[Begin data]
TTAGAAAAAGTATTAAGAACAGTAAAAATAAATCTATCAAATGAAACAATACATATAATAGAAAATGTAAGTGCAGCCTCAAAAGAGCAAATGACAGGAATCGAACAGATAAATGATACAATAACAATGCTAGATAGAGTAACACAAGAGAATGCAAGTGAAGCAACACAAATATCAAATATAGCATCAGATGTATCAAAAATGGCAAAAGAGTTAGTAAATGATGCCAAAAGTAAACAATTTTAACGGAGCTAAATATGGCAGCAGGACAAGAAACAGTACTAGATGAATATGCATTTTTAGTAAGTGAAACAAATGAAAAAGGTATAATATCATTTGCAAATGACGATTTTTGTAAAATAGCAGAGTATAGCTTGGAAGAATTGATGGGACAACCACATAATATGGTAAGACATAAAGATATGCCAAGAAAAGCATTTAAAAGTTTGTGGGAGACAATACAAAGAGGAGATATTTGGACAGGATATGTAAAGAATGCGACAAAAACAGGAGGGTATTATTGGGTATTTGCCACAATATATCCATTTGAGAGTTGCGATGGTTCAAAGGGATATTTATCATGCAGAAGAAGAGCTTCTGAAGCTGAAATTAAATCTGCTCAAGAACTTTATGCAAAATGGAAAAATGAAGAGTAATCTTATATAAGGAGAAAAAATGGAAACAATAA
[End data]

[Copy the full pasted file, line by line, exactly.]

TTAGAAAAAGTATTAAGAACAGTAAAAATAAATCTATCAAATGAAACAATACATATAATAGAAAATGTAAGTGCAGCCTCAAAAGAGCAAATGACAGGAATCGAACAGATAAATGATACAATAACAATGCTAGATAGAGTAACACAAGAGAATGCAAGTGAAGCAACACAAATATCAAATATAGCATCAGATGTATCAAAAATGGCAAAAGAGTTAGTAAATGATGCCAAAAGTAAACAATTTTAACGGAGCTAAATATGGCAGCAGGACAAGAAACAGTACTAGATGAATATGCATTTTTAGTAAGTGAAACAAATGAAAAAGGTATAATATCATTTGCAAATGACGATTTTTGTAAAATAGCAGAGTATAGCTTGGAAGAATTGATGGGACAACCACATAATATGGTAAGACATAAAGATATGCCAAGAAAAGCATTTAAAAGTTTGTGGGAGACAATACAAAGAGGAGATATTTGGACAGGATATGTAAAGAATGCGACAAAAACAGGAGGGTATTATTGGGTATTTGCCACAATATATCCATTTGAGAGTTGCGATGGTTCAAAGGGATATTTATCATGCAGAAGAAGAGCTTCTGAAGCTGAAATTAAATCTGCTCAAGAACTTTATGCAAAATGGAAAAATGAAGAGTAATCTTATATAAGGAGAAAAAATGGAAACAATAA